Net Neutrality “is about more government control,” according to MILO. Meant to stop companies from providing “better-tailored packages to you, the consumer.”
It’s not about consumer protections, it’s about restricting consumer choice.
“You’re all wrong about it,” MILO says. “Because everybody in this room thinks Net Neutrality is a good idea, and it isn’t.”
“You all think it’s going to go to some sort of hellish, corporate, American-ruled dystopian hell where your email is going to get slowed down to a crawl,” MILO explains. “Horseshit. All it is doing is taking the Internet back to where it was a couple of years ago.”
“Net Neutrality is a cosmetic announcement on the one hand, but really what it represents is the license for the federal government, for the Federal Communications Commission (FCC), to wade in and interfere in the relationship between private people and their providers; and to stop companies from providing richer, better tailored packages to you, the consumer,” MILO continues. “It is about more government control over a critical utility.”
That control has now been removed as the Federal Communications Commission voted to remove Net Neutrality rules on Thursday. The vote to repeal the Obama-Era regulations passed 3-2, along party lines.
“It is time for the Internet, once again, to be driven by engineers and entrepreneurs and consumers rather than lawyers, accountants, and bureaucrats,” Ajit Pai, the chairman of the FCC, said before the vote on Thursday.
According to the Daily Caller, the hearing room was briefly evacuated after a bomb threat was made.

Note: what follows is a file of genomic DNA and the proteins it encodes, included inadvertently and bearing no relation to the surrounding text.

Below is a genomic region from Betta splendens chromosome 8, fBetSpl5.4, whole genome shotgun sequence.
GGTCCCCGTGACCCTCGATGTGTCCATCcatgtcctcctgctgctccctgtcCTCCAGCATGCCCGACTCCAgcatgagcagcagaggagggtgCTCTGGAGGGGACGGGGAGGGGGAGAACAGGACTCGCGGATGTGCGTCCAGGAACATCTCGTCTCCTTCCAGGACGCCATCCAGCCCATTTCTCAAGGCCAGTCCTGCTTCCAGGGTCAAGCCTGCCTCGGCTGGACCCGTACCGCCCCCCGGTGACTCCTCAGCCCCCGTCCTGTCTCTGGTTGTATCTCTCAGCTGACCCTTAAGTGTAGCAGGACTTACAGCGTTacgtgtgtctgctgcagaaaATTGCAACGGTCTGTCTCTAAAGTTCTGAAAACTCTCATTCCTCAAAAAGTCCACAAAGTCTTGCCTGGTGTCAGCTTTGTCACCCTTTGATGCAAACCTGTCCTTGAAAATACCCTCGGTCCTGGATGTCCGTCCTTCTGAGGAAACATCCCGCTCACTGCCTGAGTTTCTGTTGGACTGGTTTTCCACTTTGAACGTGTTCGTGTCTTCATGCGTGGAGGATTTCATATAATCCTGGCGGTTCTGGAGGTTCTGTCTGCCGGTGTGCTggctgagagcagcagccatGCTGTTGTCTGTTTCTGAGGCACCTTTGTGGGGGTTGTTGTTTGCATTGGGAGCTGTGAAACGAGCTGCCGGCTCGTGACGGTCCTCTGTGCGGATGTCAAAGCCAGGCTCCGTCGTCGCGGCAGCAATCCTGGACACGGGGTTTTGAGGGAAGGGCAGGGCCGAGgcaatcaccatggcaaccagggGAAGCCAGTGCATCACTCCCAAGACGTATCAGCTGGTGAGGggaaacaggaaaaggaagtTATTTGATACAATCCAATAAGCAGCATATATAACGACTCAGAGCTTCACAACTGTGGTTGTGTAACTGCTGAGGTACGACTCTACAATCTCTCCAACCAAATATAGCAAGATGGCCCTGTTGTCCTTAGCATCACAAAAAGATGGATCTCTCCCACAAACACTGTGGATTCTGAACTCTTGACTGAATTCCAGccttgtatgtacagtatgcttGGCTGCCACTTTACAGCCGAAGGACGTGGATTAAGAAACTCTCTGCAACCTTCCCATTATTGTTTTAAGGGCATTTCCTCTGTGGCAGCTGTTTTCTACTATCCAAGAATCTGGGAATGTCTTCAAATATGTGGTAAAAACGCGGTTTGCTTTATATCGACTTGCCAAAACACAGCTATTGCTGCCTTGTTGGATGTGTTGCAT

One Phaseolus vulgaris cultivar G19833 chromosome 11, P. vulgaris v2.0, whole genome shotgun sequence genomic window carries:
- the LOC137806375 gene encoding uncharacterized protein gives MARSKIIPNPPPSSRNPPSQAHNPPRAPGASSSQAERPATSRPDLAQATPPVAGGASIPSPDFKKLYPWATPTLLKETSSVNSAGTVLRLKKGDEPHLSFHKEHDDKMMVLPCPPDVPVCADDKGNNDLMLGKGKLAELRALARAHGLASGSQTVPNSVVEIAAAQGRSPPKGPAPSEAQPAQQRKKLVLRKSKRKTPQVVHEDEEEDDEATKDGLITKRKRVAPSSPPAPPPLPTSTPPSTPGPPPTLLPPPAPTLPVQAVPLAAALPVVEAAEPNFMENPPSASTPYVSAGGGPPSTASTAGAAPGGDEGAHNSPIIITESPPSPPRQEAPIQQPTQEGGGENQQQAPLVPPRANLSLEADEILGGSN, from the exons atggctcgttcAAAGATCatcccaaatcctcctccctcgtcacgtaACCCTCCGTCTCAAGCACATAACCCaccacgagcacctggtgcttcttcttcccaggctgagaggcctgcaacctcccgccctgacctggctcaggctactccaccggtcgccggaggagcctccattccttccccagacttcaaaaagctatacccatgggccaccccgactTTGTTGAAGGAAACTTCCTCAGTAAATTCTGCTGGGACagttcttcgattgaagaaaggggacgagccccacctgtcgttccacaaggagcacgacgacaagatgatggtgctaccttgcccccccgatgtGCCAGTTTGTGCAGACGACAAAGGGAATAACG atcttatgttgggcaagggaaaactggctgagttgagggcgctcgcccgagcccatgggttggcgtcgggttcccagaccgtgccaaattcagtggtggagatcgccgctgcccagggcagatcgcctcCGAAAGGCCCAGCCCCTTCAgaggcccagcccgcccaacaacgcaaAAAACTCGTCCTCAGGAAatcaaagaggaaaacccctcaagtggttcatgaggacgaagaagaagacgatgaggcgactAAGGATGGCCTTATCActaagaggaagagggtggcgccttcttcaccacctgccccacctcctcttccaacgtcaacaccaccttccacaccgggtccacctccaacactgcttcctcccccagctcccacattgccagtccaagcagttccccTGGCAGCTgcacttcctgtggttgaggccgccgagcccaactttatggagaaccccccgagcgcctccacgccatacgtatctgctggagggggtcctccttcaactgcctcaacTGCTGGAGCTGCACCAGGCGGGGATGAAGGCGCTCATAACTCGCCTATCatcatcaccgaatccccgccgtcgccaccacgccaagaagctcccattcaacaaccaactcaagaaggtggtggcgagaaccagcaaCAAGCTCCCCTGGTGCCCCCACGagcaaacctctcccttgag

“I am being advised by security that we are going to have to take a break,” Pai told the audience before law enforcement officers with dogs surveyed the room. The meeting resumed a few minutes later after commissioners and others were allowed to return.
“It is not going to destroy the internet. It is not going to end the internet as we know it. It is not going to kill democracy. It is not going to stifle free expression online,” Pai said when the vote to repeal Net Neutrality passed.
Net Neutrality was packaged as a move towards Internet equality, under the principle that any and all traffic on the internet would be treated the same. Although this seems appealing, it also means that consumers cannot pay for faster services.
Now, with the regulations lifted, consumers will be able to pay for higher quality services. No Net Neutrality also means that if a consumer has a bad internet connection, service providers can prioritize certain services, like Spotify, to ensure they run smoothly.
Like MILO mentions, the Internet is only going to revert back to how it operated a few years ago. Advocates for Net Neutrality will claim that service providers will now attempt to manipulate traffic, however, that isn’t a bad thing.
“Wireless networks… have been built for many years with features that help identify users whose weak connections are impairing the network with slow traffic and incessant requests for dropped packets to be resent,” MIT Technology Review reported in October 2014. “Carriers’ technology assures that such users’ access is rapidly constrained, so that one person’s bad connection doesn’t create a traffic jam for everyone… Strict adherence to net neutrality goes by the wayside.”
Welcome, once again, to a free internet.
Featured Image Via Chip Somodevilla, Getty Images